Strategy

Description

It is key to facilitating commerce and trade, supporting tourism, attracting new investment, growing jobs and strengthening community integration and connectivity. In meeting the demands of a modern, fast-growing population and reducing congestion, it can also improve liveability.

Victoria’s transport system is both extensive and diverse. It includes freight logistics, supply chain management, public transport, transport planning and transport management. It also incorporates a wide range of transport modes including road, rail, maritime and air services.

Over the past two decades Victoria’s transport network has been transformed. The Western Ring Road, connecting the Port of Melbourne and Melbourne Airport, supports the growth of commercial and residential areas in Melbourne’s west. Similarly, Eastlink has stimulated investment in Melbourne’s south-east and cut transit times between the city, ports and some of Victoria’s most important industrial areas.

A range of other major projects are either underway or soon will be, including the Tullamarine Freeway widening, the Monash Freeway upgrade and the West Gate Tunnel which will provide a much-needed alternative to the West Gate Bridge.

The Victorian Government’s Level Crossing Removal program is improving safety, reducing congestion, creating jobs and enabling more frequent train services.

Regional rail networks have been given a boost through the Ballarat, Shepparton and Gippsland line upgrades and the $3.65 billion Regional Rail Link project that separated metropolitan and regional services through Melbourne’s west.

Metropolitan linkages are being strengthened through the Metro Rail Tunnel project which will improve the frequency and reliability of rail services and enable more workers to locate in highly productive and employmentdense areas. Benefits will flow to businesses, employees and the economy at large.

The reform momentum must not stop. Victoria’s population is projected to grow by 4.2 million, from 5.9 million to 10.1 million people by 2051, with the population in Melbourne to reach 7.9 million. Continued delivery of environmentally sustainable transport infrastructure is therefore crucial if Victoria is to meet the future demands of industry and the community. Action is needed to provide job opportunities in the outer Melbourne growth areas and in regional Victoria.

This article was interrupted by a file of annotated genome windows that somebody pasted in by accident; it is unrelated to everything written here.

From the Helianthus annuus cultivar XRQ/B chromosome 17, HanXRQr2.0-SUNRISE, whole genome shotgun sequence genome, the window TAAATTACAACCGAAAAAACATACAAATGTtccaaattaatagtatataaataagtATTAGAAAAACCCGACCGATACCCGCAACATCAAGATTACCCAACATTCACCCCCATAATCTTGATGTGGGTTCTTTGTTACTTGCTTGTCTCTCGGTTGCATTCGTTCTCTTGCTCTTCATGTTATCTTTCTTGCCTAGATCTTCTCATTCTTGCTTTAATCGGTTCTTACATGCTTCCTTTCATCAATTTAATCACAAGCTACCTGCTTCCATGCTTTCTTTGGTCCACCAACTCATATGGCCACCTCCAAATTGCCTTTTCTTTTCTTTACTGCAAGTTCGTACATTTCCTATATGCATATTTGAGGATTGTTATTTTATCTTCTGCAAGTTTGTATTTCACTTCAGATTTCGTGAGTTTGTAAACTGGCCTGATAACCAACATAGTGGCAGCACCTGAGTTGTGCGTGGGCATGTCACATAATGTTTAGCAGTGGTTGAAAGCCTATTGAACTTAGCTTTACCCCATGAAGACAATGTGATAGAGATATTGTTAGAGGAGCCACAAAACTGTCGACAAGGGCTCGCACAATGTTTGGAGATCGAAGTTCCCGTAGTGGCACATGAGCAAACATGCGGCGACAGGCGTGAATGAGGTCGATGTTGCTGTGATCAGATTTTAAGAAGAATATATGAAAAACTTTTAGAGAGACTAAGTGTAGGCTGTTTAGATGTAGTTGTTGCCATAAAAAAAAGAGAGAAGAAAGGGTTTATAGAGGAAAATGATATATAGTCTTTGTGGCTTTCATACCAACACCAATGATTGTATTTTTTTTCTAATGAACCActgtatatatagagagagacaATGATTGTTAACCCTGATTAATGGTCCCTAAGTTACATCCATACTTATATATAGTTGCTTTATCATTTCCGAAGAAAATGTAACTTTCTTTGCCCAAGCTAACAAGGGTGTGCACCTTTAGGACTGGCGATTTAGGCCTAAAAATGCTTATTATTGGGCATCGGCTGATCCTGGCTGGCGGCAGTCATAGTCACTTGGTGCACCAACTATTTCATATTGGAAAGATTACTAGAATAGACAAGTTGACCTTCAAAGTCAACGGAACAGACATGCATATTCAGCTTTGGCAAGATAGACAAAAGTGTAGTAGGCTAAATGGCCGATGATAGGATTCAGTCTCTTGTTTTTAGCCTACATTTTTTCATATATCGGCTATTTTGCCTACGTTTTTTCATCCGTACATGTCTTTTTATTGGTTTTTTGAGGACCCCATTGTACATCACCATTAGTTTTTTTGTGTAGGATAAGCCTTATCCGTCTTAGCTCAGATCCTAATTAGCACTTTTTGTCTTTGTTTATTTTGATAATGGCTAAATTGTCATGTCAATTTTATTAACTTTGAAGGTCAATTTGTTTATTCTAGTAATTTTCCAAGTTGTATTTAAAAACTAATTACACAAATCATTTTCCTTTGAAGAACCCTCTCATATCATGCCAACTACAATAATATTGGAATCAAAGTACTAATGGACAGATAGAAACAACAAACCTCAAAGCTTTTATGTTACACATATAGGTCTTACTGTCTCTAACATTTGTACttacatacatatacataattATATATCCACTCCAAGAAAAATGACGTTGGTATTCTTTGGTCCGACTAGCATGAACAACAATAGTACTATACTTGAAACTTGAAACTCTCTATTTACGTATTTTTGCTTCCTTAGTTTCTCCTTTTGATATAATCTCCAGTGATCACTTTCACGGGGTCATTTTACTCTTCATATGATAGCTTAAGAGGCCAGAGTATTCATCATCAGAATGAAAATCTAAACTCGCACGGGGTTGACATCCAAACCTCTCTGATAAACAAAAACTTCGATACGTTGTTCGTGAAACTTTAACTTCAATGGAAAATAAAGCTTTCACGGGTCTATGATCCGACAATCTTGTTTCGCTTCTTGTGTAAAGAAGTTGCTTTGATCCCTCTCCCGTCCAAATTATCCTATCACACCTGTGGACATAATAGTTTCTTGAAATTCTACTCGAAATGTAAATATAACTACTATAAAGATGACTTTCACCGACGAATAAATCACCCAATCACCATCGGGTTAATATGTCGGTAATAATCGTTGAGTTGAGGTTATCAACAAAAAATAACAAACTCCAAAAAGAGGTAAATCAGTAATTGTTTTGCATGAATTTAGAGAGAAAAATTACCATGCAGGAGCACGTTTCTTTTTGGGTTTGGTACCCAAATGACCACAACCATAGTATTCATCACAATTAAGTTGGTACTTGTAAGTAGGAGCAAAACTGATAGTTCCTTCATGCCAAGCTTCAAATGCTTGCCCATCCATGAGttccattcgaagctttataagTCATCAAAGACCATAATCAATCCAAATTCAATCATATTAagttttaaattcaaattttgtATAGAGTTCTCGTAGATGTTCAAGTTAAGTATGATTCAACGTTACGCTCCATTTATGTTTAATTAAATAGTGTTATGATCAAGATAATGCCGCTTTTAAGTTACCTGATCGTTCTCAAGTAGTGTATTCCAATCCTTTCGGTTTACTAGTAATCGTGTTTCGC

Policy makers must support this investment with wider reforms that tackle gaps in the performance of the state’s transport system.

Foremost is the need to improve coordination across different modes of transport and better connect transport and land use planning.

The disconnect between transport and land use planning is evident in continued population growth in outer metropolitan areas with a clear lack of adequate transport.

Similarly, inadequate preservation of land in critical locations for future transport system expansion is threatening industry growth and adding to existing land use tensions between commercial, social and environmental interests.

Victoria’s public transport system of extensive rail, tram and bus services has strong foundations but more needs to be done to accommodate the forecast strong population growth into the next decade and beyond.

Inadequate support for smaller yet important projects and enhancements to the transport system undermines efforts to connect businesses to markets and help get workers to where the jobs are.

Network connectivity gaps between different modes of transport are constraining supply chain efficiency and exacerbating the first and last mile challenge facing producers.

We clearly need to introduce a transport network pricing regime that replaces the existing dysfunctional fuel excise and fixed Federal and State taxing system with an equitable and sustainable pricing regime that can also help manage congestion.

The limited adoption of smart technologies means many transport sector businesses are missing out on vital productivity and efficiency benefits that would help keep them competitive.

Inconsistent regulations applying across a number of states lead to inefficient and costly interstate transport, in some cases leading to lost business.

Skills shortages and an ageing workforce in many parts of the transport sector workforce are acting as a brake on industry growth and the uptake of new technologies.

Publication Details
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2018
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